Batting leadoff was the Pico Guacamole with grilled chicken on the artisan roll. Discovering the first major fast food sandwich adorned with a lime wedge was like taking a big lead off first base. However, finding out that my hands would become messier from this sandwich than holding a rosin bag was something of a detraction.

The grilled chicken patty was relatively standard, although there was some spice and it wasn’t dry, so there were positive attributes. The artisan roll was soft but not mushy. I enjoyed the guacamole -— it fell short of feeling homemade, but was far better than Subway’s recent offering. The lime gave everything a fresh feel, even after I brought the sandwich home for inspection before consuming.

This sandwich was not a five-tool player. It did have holes in its game. Namely the pico de gallo, which was not a distinguishable flavor with the much stronger flavored guac. The white cheddar cheese was also invisible, as I would soon find out it was on all three sandwiches.

McDonald s Signature Crafted Recipes Sweet BBQ Bacon

On deck was the Sweet BBQ Bacon, with Buttermilk Crispy Chicken, also on the artisan roll (why they didn’t “load the bases” with three bread options as well is perplexing). The chicken patty was somewhat like a McChicken patty, but with a little more TLC. However, the size of the patty was only marginally thicker than the bun, which pales in comparison to the also recently released KFC Zinger. Conversely, I might say this sandwich exceeds the Zinger in spiciness. The heat builds as you eat and made me enjoy this more as I dug in.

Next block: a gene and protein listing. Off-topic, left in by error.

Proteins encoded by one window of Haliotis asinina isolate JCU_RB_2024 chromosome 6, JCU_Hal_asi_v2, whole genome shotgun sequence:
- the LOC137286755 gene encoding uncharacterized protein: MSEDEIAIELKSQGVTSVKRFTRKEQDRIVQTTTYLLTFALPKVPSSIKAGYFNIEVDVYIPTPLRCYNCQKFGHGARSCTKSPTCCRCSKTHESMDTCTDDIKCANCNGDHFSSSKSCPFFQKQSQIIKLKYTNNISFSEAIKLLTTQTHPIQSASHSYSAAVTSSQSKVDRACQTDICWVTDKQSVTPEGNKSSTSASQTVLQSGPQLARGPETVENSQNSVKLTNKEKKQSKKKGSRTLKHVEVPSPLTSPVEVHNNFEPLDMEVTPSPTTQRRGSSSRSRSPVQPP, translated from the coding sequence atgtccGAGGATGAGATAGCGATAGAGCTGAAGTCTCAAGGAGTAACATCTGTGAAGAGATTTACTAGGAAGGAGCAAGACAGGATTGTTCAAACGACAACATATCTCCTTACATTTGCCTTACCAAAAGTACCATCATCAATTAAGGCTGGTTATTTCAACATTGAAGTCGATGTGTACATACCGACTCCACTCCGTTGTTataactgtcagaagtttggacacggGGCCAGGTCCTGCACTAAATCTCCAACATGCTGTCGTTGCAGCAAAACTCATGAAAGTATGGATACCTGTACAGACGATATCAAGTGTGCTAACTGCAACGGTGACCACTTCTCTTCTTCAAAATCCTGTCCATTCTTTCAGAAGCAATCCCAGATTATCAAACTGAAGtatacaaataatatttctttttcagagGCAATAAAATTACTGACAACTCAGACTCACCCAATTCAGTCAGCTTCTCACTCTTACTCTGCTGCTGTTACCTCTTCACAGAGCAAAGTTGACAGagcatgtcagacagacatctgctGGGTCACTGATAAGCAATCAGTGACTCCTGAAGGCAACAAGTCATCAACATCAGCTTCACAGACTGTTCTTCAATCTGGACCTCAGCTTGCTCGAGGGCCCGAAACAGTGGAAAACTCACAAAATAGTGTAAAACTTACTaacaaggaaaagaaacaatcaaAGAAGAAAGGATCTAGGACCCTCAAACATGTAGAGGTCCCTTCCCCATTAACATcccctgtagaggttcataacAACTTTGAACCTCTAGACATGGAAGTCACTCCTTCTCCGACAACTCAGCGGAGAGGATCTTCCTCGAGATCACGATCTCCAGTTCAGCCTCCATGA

The sandwich was onion heavy, which I appreciated (I’ll often order extra on fast food). There were two types. The sautéed onions, that tasted legit, and frizzled onions, which largely just added to the overkill of breading from the patty and bun.

The bacon was the final detail. It was nice and salty on its own, but its impact was suppressed by the other ingredients when eaten together.

McDonald s Signature Crafted Recipes Maple Bacon Dijon

In the hole was the Maple Bacon Dijon, with a beef patty (perhaps “burger” is on Vince’s McMahon’s list) on a sesame seed bun. Dijon was a new, interesting taste, although it appears in some bites and vanishes in others. Otherwise, this was the most familiar flavor combination for Mickey D’s. As for the maple? None was detected. It was indicated that maple seasoning was added to the bacon, but when I tried the bacon solo it appeared to be standard.

I suppose these were the same grilled onions that appear on the BBQ version, but against the backdrop of the stronger flavor beef patty, they did not stand out nearly as much.

The bacon wasn’t that noticeable here either amidst a sea of lettuce and again the stronger tasting burger. It seemed a little wimpier this time, although before you start computing the WAR (Working As Refreshment) stat, I did order each sandwich from a different location, so maybe the differences can be attributed to that factor.